The other 20% of the science observing time on CHEOPS is made available to the scientific community in the form of an ESA-run Guest Observers' (GO) Programme. Researchers can submit proposals for observations with CHEOPS through an annual Announcements of Opportunity (AO) Program.[11] The approved AO-1 projects include observations of the hot jupiters HD 17156 b, Kelt-22A b,[12] warm jupiter K2-139b,[13] multi systems GJ 9827, K2-138, the exoplanet DS Tuc Ab found by TESS[14] and other exoplanet science related observations, such as planets around rapidly-rotating stars, planet material around white dwarfs and searching for transiting exocomets around 5 Vulpeculae.[15]

See also[edit]

  • CoRoT, planet-hunting space observatory operational from 2006 to 2012
  • Kepler, planet-hunting space observatory operational from 2009 to 2018
  • MOST, Canadian, operational from 2003 to 2019
  • PLATO, planned for launch in 2026
  • TESS, planet-hunting space observatory launched in 2018
  • List of proposed space observatories

References[edit]

  1. ^ CHEOPS - Executive Summary
  2. ^ a b 'We've found dozens of potentially habitable planets - now we need to study them in detail'. Jonathan O'Callaghan, Horizon Magazine. Published by PhysOrg. 4 November 2017.
  3. ^ a b c d CHEOPS exoplanet mission meets key milestones en route to 2017 launch. ESA, 11 July 2014
  4. ^ CHEOPS has arrived in Kourou. Barbara Vonarburg. 16 October 2019.
  5. ^ "CHEOPS will ride on a Soyuz rocket". cheops.unibe.ch. 6 April 2017. Retrieved 19 September 2017.
  6. ^ a b c d CHEOPS - Mission Status & Summary
  7. ^ a b "ESA Science Programme's new small satellite will study super-Earths". ESA press release. 19 October 2012. Retrieved 19 October 2012.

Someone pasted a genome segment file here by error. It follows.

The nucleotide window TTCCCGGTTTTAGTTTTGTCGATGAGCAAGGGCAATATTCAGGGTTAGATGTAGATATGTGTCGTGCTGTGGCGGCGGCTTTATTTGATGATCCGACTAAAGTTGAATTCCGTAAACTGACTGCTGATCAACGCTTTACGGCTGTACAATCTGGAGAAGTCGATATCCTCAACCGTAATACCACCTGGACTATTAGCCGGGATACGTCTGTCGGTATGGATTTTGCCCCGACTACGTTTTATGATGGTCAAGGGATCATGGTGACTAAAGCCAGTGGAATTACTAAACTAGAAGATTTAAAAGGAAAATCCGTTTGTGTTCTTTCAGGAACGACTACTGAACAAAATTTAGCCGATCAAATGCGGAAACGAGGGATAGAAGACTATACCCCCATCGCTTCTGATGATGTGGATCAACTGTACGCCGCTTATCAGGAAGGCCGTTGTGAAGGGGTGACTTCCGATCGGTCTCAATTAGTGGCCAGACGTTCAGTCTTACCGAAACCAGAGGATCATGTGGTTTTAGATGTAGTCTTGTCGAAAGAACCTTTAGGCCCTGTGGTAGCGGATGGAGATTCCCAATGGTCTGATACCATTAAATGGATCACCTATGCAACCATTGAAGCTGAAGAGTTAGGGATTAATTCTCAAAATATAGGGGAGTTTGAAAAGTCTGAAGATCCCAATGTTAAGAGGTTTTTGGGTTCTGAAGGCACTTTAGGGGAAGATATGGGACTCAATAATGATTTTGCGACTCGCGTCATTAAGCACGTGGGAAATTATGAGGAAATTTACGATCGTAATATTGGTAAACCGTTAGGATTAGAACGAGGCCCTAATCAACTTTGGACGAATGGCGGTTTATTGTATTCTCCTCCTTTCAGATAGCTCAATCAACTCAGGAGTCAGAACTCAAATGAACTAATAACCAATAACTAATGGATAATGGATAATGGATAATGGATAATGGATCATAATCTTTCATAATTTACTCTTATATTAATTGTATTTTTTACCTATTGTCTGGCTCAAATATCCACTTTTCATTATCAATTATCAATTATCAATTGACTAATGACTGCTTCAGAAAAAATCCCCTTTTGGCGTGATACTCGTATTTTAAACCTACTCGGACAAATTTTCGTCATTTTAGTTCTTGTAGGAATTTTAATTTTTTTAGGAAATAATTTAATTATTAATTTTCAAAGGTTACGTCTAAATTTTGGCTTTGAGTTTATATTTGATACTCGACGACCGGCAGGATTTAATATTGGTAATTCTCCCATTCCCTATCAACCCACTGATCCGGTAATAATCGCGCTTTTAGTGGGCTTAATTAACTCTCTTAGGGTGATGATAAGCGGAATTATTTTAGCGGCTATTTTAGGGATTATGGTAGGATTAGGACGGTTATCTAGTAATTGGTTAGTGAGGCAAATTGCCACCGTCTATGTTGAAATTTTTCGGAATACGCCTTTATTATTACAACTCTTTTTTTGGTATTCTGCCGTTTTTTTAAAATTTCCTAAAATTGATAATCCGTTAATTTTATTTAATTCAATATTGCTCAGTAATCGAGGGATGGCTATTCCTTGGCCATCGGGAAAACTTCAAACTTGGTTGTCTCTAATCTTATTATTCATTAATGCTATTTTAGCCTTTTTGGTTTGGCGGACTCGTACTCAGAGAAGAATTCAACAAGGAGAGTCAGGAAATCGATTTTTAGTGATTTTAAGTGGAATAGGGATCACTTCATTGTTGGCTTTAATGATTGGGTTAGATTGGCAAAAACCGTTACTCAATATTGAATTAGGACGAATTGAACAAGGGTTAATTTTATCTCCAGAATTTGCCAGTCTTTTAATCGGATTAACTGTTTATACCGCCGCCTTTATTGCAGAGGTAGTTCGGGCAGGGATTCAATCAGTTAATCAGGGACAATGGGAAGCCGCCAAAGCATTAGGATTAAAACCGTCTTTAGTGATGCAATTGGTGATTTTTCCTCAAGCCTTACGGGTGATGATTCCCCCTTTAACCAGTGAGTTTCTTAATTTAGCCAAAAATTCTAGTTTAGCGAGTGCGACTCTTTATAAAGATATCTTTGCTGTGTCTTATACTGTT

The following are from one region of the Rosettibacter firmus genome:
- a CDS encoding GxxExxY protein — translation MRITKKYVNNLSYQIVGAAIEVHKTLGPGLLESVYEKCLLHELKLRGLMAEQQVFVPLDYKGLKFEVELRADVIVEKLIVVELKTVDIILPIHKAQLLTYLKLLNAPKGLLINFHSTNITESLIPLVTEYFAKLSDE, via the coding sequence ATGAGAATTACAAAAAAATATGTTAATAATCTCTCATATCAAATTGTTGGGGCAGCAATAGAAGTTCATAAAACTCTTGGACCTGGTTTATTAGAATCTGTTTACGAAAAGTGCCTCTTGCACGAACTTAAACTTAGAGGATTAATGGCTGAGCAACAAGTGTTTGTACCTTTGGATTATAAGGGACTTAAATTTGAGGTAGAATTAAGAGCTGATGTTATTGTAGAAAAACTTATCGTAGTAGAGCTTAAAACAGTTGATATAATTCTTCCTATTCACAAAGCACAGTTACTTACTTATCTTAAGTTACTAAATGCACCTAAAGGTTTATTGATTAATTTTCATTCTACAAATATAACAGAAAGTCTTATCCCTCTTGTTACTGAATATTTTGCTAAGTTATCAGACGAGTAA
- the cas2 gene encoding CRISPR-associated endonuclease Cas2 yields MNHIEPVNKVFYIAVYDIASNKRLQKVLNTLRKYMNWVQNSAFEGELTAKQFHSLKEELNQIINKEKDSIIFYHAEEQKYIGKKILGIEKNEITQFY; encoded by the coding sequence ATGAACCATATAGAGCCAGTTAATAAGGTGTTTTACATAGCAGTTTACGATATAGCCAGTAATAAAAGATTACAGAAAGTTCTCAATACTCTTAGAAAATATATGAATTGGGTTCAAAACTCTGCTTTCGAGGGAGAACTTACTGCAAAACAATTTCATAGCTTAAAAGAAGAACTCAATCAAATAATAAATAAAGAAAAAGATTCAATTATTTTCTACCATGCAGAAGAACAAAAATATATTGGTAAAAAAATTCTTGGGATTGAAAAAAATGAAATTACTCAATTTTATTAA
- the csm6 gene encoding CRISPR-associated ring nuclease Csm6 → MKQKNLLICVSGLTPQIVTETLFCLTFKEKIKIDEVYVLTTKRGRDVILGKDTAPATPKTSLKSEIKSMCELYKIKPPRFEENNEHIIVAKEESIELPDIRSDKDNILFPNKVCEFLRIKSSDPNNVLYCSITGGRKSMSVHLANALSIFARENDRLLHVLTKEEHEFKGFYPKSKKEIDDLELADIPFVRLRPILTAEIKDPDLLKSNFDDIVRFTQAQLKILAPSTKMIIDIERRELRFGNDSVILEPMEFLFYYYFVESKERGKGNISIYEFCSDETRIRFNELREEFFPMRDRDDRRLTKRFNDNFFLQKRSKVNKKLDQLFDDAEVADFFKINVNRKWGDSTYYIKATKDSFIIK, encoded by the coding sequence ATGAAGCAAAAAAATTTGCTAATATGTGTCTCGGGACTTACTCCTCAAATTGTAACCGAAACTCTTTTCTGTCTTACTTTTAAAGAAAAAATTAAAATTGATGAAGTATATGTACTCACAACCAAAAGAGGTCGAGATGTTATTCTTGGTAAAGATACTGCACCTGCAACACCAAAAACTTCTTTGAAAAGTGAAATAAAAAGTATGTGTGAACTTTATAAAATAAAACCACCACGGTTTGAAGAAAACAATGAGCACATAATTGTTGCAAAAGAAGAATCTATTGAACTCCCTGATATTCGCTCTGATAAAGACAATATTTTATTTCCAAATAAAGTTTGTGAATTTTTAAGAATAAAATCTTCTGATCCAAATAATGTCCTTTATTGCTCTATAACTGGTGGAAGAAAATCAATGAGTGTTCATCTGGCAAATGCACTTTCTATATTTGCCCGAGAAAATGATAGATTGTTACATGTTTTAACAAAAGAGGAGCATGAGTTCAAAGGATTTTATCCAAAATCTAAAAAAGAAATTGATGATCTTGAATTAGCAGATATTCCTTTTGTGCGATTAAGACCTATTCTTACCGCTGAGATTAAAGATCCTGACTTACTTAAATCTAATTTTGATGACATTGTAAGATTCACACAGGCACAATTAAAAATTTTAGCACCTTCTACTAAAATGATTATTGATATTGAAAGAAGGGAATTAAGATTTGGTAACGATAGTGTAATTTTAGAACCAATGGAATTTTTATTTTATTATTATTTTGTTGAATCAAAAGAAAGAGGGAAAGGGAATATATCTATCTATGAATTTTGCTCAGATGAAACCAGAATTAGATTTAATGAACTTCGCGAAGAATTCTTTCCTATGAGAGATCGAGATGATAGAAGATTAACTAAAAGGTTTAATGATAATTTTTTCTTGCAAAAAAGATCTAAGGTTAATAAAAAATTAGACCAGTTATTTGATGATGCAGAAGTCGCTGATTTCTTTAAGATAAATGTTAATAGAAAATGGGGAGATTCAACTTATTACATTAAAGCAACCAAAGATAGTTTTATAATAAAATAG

8. ^ CHEOPS - Requirements
  9. ^ "The CHEOPS Guaranteed Time Observing Programme - CHEOPS - Cosmos". www.cosmos.esa.int. Retrieved 2019-11-15.
  10. ^ "CHEOPS GTO program: GTO v1.4". 2019-03-19.
  11. ^ "CHEOPS Guest Observers Programme - CHEOPS Guest Observers Programme - Cosmos". www.cosmos.esa.int. Retrieved 2019-11-15.
  12. ^ Labadie-Bartz, Jonathan; Rodriguez, Joseph E.; Stassun, Keivan G.; Ciardi, David R.; Penev, Kaloyan; Johnson, Marshall C.; Gaudi, B. Scott; Colón, Knicole D.; Bieryla, Allyson; Latham, David W.; Pepper, Joshua (2019-01-21). "KELT-22Ab: A Massive, Short-Period Hot Jupiter Transiting a Near-solar Twin". The Astrophysical Journal Supplement Series. 240 (1): 13. arXiv:1803.07559. doi:10.3847/1538-4365/aaee7e. ISSN 1538-4365.
  13. ^ Barragán, O.; Gandolfi, D.; Smith, A. M. S.; Deeg, H. J.; Fridlund, M. C. V.; Persson, C. M.; Donati, P.; Endl, M.; Csizmadia, Sz; Grziwa, S.; Nespral, D. (2018-04-01). "K2-139 b: a low-mass warm Jupiter on a 29-d orbit transiting an active K0 V star". Monthly Notices of the Royal Astronomical Society. 475 (2): 1765–1776. arXiv:1702.00691. doi:10.1093/mnras/stx3207. ISSN 0035-8711.
  14. ^ Newton, Elisabeth R.; Mann, Andrew W.; Tofflemire, Benjamin M.; Pearce, Logan; Rizzuto, Aaron C.; Vanderburg, Andrew; Martinez, Raquel A.; Wang, Jason J.; Ruffio, Jean-Baptiste; Kraus, Adam L.; Johnson, Marshall C. (2019-07-23). "TESS Hunt for Young and Maturing Exoplanets (THYME): A Planet in the 45 Myr Tucana–Horologium Association". The Astrophysical Journal. 880 (1): L17. arXiv:1906.10703. doi:10.3847/2041-8213/ab2988. ISSN 2041-8213.
  15. ^ "AO-1 Programmes - CHEOPS Guest Observers Programme - Cosmos". www.cosmos.esa.int. Retrieved 2019-11-15.

External links[edit]